Tuesday, October 1, 2013

When the Going Gets Tough...

Things are going well for me. I love my job. I love doing stand-up comedy. I enjoy skateboarding and meditation immensely. I go to sleep without stress and wake up the next day refreshed...after coffee. While I don't have money for my own place yet, I am able to afford my probation payments, and I'll be done with those by December.

I went on a date recently like a real boy.

Everything is going my way. And because things are amazing right now, I am already preparing myself for the future when things get bumpy again. Life isn't just all ups and no downs, of course.

I have heard many people in treatment talk about how they always screw things up when everything is going well. I used to think the same way. You convince yourself that you can't be happy, and that's why you sabotage your happiness. You'll hear the same old story..."I was in recovery and drug-free with a good job, and then I decided to go ruin it all."

I do not believe that we fuck things up to ensure we won't remain happy. I think we get comfortable and let our guard down when everything is great. "Oh, I feel fine now...I'll stop taking my meds." "I'm going to kick back today...I'm not going to do my daily workout/meditation." "I don't need to work on myself anymore. I'm good." And so forth.

This is not just about addiction either. There have been times in my life where things were great, and I ended up making bad choices because I wasn't remaining mindful and being aware of what the right choices for me were at the time. My intuition is usually right on...if I'm paying attention to it.

It dawned on me the other day that the reason I got into heroin was not because of other drugs or alcohol and certainly not the fault of the person I was dating who got into it with me. It was because I ignored my gut. I remember the moment of saying "fuck it" after deliberating on whether to try it or not. Something told me it would end poorly, but I chose to ignore it because things were great.

And that's the thing about me and these other addicts I've met. When things got tough, we still managed to fight to keep going, even though we were miserable. When life is kicking my ass, I struggle to stay afloat. I don't let myself drown in despair. I may wait until the last possible moment to get help or do what I need to do, but I pull back from the edge...I pull the plane up before it crashes. It makes me think I should fight just as hard now that things are good. Don't let up just because life has turned around for me. Keep it going, you know?

I don't regret my past choices anymore. In fact, I am thankful for mistakes and the shit I put myself through...I'm older and wiser now because of them. I hopefully won't repeat those cycles as I attempt to maintain self-awareness...I don't want to get comfortable and stop working on myself. I am enjoying my life now, and I cherish every good day...the bad days of the past stay with me and remind me to appreciate today.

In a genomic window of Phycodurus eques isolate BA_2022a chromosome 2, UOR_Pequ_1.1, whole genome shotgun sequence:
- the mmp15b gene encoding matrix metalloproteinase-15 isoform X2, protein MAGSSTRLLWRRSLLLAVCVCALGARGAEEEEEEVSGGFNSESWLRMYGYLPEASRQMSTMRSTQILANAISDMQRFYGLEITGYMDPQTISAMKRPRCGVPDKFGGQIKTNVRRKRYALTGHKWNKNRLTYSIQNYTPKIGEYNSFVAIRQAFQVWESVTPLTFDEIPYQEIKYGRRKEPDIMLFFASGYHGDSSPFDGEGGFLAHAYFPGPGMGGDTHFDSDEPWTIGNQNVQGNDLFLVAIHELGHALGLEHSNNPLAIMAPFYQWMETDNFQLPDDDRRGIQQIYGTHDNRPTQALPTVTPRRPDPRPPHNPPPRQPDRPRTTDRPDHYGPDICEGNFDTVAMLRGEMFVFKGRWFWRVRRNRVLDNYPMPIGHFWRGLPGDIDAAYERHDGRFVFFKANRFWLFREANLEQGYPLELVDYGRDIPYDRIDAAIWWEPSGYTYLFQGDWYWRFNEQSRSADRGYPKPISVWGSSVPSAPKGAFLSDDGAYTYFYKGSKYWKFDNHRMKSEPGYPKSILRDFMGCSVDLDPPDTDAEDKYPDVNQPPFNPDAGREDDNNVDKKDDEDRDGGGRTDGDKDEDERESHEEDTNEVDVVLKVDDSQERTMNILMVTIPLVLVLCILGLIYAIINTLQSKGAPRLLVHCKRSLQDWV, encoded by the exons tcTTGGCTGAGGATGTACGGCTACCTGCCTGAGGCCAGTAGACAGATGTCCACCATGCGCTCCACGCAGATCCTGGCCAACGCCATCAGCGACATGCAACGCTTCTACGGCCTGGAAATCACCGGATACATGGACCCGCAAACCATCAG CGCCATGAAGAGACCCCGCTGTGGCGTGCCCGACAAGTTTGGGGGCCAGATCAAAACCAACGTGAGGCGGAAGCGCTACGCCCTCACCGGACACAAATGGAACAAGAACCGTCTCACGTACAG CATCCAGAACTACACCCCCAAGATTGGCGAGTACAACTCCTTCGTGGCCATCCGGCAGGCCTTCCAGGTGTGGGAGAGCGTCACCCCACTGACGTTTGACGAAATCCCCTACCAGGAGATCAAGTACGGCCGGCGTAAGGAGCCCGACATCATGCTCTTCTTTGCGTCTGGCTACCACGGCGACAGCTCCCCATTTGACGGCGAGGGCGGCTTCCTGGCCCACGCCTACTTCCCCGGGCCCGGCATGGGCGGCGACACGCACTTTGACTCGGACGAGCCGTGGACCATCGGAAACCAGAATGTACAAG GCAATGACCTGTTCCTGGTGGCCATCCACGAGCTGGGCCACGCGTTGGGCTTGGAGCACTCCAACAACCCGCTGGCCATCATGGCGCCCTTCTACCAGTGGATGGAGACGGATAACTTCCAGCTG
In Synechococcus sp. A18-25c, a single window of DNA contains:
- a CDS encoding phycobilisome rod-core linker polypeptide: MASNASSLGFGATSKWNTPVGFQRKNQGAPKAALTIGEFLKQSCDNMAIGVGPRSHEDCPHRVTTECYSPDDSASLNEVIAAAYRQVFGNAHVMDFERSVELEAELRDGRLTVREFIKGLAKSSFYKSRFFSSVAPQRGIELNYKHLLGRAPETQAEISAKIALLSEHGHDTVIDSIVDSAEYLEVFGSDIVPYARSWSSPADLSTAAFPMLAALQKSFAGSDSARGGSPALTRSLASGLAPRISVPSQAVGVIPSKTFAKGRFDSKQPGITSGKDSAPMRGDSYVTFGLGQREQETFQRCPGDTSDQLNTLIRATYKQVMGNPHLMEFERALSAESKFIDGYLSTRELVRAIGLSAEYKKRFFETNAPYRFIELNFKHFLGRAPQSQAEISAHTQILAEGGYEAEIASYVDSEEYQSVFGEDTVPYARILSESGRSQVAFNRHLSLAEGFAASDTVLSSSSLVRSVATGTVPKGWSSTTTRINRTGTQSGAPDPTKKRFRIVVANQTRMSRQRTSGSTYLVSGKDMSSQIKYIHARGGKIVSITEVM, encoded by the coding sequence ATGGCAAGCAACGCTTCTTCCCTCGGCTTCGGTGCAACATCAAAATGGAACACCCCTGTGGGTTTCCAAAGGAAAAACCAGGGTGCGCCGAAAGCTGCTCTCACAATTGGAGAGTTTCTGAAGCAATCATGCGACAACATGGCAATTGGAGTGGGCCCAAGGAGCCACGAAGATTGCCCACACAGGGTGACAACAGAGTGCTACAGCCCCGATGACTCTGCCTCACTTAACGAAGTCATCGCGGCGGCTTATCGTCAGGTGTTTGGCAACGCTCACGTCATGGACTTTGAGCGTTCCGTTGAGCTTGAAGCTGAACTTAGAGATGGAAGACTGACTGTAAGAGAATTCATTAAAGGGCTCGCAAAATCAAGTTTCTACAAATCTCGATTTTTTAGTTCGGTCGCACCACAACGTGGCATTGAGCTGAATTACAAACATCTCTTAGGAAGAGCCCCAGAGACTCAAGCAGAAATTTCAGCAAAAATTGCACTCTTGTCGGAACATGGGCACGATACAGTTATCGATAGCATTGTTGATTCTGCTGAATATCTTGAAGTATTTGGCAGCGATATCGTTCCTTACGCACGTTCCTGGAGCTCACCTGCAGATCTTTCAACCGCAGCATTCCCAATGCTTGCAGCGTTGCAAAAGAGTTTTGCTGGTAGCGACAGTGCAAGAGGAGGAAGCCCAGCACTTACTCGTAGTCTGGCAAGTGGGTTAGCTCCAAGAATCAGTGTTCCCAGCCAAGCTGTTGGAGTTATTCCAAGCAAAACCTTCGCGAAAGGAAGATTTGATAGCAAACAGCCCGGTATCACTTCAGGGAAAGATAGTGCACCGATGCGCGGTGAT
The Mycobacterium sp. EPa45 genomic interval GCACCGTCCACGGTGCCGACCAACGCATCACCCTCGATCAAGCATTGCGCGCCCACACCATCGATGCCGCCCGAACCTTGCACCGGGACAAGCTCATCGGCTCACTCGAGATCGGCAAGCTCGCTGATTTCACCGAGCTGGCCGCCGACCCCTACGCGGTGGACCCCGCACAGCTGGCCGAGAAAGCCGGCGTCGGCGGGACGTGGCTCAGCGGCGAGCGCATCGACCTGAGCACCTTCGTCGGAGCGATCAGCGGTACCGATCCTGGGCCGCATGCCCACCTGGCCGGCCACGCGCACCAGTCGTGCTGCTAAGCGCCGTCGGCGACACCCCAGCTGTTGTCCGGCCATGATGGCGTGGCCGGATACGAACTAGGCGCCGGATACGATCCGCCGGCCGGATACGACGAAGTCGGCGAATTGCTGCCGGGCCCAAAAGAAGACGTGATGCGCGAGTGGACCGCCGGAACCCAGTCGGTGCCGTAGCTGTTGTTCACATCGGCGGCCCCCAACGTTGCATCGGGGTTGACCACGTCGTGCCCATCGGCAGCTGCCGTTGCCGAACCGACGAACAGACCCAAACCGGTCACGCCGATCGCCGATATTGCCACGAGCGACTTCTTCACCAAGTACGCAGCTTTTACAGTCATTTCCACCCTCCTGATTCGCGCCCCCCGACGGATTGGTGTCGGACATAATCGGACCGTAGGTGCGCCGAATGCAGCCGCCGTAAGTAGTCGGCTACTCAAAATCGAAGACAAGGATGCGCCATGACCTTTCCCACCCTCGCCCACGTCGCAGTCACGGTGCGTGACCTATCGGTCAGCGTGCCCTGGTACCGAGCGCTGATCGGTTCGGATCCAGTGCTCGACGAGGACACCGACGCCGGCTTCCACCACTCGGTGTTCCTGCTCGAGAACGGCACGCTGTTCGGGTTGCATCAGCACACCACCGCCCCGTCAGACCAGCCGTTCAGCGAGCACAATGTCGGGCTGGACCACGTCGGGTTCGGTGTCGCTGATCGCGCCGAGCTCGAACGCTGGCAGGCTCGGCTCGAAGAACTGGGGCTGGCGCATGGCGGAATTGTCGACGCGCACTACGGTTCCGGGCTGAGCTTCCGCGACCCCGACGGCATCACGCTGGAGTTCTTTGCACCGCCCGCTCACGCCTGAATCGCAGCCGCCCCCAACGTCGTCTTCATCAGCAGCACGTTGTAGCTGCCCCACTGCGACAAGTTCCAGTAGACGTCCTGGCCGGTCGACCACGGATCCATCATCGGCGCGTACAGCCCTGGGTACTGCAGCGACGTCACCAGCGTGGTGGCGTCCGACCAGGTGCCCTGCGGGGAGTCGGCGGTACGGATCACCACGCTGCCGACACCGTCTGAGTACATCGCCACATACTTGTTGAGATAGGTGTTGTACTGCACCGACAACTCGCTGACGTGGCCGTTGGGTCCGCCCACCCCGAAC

My favorite "Fight Club" quote 6 months ago was, "Quit trying to control everything and just let go." Today it is, "May I never be complete. May I never be content."


I have talked with several friends and relatives recently about issues they have been going through. Regardless of how great everything appears to be on their Facebook page (sigh), these people are going through some trying times right now. I feel for each and every one of you, I do. Life sucks sometimes...it just does.

Keep fighting...do what you can. It gets better. I never thought it would. To put it in perspective, I'd like to post something I wasn't going to show anyone when I wrote it. It was an anonymous blog I wrote related to my heroin addiction, and this was the last entry I wrote in it:


Heroin and My Mind

This would be the first update in almost 6 months. I don't kid myself and think that anyone actually reads this. This journal is more for me to track this sickness, this addiction that I have.

You have no idea what heroin does to your brain...unless you've researched it online...then you do. Smartypants. Regardless, the first time you use it, I think it plants itself in your head. The longer you do it, the worse it is in your head. So you stop shooting up for a while because you're going clean. Guess who's sitting there with you every day? The Cravings stay with you, and they can be triggered with something as little as just seeing a 20-dollar bill. That's what happens to me. A twenty or higher triggers thoughts of using.

And you fight it...oh, you fight it, to no avail. The 12-Step Programs say you are "powerless over BLANK"...well, I don't know about people who have a "pot addiction", but I sense they just got caught and feel guilty. People who use junk are definitely powerless. I know at least 5 examples of people who can't or currently don't want to quit the shit right now.

I have to be honest here. I don't know how I'm ever going to shake this shit. Part of me still doesn't want to even though it has led me to lose everything I took for granted in my life: my job, my apartment, and my fiance. I lost all three in the past 30 days or so. And you attempt to deal with this loss at the same time trying to be clean...HA! Good luck, everything in the world screams.

Is Narcotics Anonymous and me going to meetings and working steps enough? Can we beat this motherfucker? I don't know if it's possible.

It gets better.